comparable treatments.

Among the doctors consulted was Debu Tripathy, then co-leader of the
Women’s Cancer Program at the University of Southern California. Dr.
Tripathy, now at University of Texas MD Anderson Cancer Center in Houston,
says he was excited about the prospective drug described, though he would
have liked to see evidence it extended lives.

For a drug comparison, he says he pointed the company to a widely used
breast-cancer drug called Herceptin.

Pfizer’s compound “looks about as good as Herceptin. Maybe you should price
it like that,” Dr. Tripathy recalls telling Pfizer.

Herceptin was much cheaper than most other branded breast-cancer drugs, he
knew. It cost about $4,775 a month in late 2013, according to its maker,
Roche Holding AG, and data firm Truven Health Analytics.

Dr. Tripathy says Pfizer staffers told him it would be better to compare
their compound to newer drugs. These are much costlier than Herceptin.

Pfizer says Herceptin wouldn’t have been a good benchmark because it wasn’t
one of the newest drugs in use and because of differences in how it is
taken, the kind of cancer it treats and the length of time it stalls tumor

In 2013, Pfizer hired outside firms to conduct hourlong interviews with
more than 125 cancer doctors in six cities, while commercial staffers
observed. Doctors said they were impressed, and many said that despite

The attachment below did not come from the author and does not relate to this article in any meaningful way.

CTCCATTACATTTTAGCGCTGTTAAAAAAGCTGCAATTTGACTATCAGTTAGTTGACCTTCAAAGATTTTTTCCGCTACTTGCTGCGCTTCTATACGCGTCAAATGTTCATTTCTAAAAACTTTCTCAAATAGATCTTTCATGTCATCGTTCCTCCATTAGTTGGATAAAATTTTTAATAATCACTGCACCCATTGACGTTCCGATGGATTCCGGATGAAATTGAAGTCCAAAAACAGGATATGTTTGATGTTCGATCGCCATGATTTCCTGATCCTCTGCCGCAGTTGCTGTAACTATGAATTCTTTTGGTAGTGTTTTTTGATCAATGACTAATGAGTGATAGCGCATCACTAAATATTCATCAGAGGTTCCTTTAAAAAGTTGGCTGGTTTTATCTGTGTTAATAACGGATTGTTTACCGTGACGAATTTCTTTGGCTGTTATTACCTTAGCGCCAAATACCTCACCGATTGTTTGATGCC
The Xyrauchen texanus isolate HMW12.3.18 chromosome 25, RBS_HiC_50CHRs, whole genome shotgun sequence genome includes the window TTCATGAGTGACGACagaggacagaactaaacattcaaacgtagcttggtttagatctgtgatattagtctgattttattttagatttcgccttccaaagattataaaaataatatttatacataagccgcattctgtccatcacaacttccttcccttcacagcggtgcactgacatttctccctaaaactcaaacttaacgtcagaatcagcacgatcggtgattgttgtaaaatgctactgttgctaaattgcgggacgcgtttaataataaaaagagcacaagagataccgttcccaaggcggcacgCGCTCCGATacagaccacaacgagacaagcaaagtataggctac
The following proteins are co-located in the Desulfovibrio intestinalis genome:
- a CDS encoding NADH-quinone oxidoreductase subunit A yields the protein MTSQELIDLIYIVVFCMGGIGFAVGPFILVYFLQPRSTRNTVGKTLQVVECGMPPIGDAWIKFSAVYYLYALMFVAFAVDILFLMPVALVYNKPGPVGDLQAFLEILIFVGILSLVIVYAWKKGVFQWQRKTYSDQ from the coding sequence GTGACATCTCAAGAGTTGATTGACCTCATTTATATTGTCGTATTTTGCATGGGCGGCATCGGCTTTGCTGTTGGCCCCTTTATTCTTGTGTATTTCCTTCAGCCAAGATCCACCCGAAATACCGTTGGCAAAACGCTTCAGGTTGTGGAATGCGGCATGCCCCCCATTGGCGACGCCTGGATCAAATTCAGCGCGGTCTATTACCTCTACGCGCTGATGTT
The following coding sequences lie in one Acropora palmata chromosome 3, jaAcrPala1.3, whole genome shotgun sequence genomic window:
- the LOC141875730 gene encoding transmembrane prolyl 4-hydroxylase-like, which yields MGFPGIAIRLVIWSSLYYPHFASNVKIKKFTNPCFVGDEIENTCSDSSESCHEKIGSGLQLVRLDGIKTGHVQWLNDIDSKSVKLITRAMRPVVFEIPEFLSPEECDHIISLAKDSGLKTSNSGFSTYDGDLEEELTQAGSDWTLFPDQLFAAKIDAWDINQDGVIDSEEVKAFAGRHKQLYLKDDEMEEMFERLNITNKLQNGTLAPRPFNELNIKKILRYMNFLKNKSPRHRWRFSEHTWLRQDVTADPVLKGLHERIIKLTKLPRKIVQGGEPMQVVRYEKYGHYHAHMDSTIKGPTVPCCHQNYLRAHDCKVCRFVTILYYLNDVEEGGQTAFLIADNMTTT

having to monitor patients for infections, they would prescribe “Product X”
if the price was reasonable.

Most of the doctors, according to two Pfizer staff members, pointed to
three drugs the company should consider as pricing benchmarks: Kadcyla and
Perjeta from Roche and Afinitor from Novartis AG.

Like Herceptin, two of these differed from Pfizer’s drug in the kind of
breast cancer treated and in how they were administered. Only Afinitor
closely paralleled Pfizer’s compound by attacking the same type of breast
cancer and being in pill form.

For all three, the cost of treating a patient for a month was between
$9,000 and $12,000, including any other drugs that had to be taken with
them. These are list prices, from which health plans and insurers negotiate
discounts of 20% or so.

“We’re going to be somewhere in this ballpark,” a Pfizer staffer involved
in the pricing research recalls thinking.

Competing factors
The company wanted a price that would maximize its revenue without
deterring health plans or keeping the drug from getting to patients it
could help. Dr. Bourla recalls telling staff members in late 2014 that the
company had “a moral obligation”: The patients had a deadly disease that
this drug could help, and “it is our responsibility to get it to them.”

It was time to talk to insurers.